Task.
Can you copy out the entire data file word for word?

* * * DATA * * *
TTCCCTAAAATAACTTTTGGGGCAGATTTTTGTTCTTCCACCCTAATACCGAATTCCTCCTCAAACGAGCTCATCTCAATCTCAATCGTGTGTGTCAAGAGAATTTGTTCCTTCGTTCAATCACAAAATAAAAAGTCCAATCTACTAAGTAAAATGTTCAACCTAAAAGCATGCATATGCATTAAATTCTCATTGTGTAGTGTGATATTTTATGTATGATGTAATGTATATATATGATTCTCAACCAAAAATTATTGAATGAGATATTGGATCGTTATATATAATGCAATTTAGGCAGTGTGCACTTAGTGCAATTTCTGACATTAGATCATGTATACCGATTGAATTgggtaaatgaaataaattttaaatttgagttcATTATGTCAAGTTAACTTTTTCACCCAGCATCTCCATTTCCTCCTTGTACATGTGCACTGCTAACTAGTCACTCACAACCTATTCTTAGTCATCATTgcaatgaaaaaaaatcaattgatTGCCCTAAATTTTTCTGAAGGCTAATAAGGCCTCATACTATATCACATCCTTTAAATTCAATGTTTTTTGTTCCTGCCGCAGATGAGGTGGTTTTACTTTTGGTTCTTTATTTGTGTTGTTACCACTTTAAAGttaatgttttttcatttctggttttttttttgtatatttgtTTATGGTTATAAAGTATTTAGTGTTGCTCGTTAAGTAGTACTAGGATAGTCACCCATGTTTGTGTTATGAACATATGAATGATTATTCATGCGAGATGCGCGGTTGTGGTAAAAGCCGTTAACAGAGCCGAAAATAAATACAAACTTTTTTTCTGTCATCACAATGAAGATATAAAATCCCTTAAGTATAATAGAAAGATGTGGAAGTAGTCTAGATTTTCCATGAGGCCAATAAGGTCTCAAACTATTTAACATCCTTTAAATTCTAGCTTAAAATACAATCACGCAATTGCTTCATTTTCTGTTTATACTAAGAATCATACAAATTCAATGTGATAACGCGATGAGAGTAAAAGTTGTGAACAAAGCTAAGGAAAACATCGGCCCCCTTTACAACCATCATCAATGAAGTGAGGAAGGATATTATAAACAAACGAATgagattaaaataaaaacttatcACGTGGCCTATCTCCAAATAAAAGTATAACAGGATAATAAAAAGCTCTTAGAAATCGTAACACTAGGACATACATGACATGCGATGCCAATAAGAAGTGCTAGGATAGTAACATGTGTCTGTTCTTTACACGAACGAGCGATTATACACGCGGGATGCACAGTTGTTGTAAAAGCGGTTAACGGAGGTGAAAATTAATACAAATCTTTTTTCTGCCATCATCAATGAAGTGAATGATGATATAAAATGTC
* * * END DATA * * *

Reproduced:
TTCCCTAAAATAACTTTTGGGGCAGATTTTTGTTCTTCCACCCTAATACCGAATTCCTCCTCAAACGAGCTCATCTCAATCTCAATCGTGTGTGTCAAGAGAATTTGTTCCTTCGTTCAATCACAAAATAAAAAGTCCAATCTACTAAGTAAAATGTTCAACCTAAAAGCATGCATATGCATTAAATTCTCATTGTGTAGTGTGATATTTTATGTATGATGTAATGTATATATATGATTCTCAACCAAAAATTATTGAATGAGATATTGGATCGTTATATATAATGCAATTTAGGCAGTGTGCACTTAGTGCAATTTCTGACATTAGATCATGTATACCGATTGAATTgggtaaatgaaataaattttaaatttgagttcATTATGTCAAGTTAACTTTTTCACCCAGCATCTCCATTTCCTCCTTGTACATGTGCACTGCTAACTAGTCACTCACAACCTATTCTTAGTCATCATTgcaatgaaaaaaaatcaattgatTGCCCTAAATTTTTCTGAAGGCTAATAAGGCCTCATACTATATCACATCCTTTAAATTCAATGTTTTTTGTTCCTGCCGCAGATGAGGTGGTTTTACTTTTGGTTCTTTATTTGTGTTGTTACCACTTTAAAGttaatgttttttcatttctggttttttttttgtatatttgtTTATGGTTATAAAGTATTTAGTGTTGCTCGTTAAGTAGTACTAGGATAGTCACCCATGTTTGTGTTATGAACATATGAATGATTATTCATGCGAGATGCGCGGTTGTGGTAAAAGCCGTTAACAGAGCCGAAAATAAATACAAACTTTTTTTCTGTCATCACAATGAAGATATAAAATCCCTTAAGTATAATAGAAAGATGTGGAAGTAGTCTAGATTTTCCATGAGGCCAATAAGGTCTCAAACTATTTAACATCCTTTAAATTCTAGCTTAAAATACAATCACGCAATTGCTTCATTTTCTGTTTATACTAAGAATCATACAAATTCAATGTGATAACGCGATGAGAGTAAAAGTTGTGAACAAAGCTAAGGAAAACATCGGCCCCCTTTACAACCATCATCAATGAAGTGAGGAAGGATATTATAAACAAACGAATgagattaaaataaaaacttatcACGTGGCCTATCTCCAAATAAAAGTATAACAGGATAATAAAAAGCTCTTAGAAATCGTAACACTAGGACATACATGACATGCGATGCCAATAAGAAGTGCTAGGATAGTAACATGTGTCTGTTCTTTACACGAACGAGCGATTATACACGCGGGATGCACAGTTGTTGTAAAAGCGGTTAACGGAGGTGAAAATTAATACAAATCTTTTTTCTGCCATCATCAATGAAGTGAATGATGATATAAAATGTC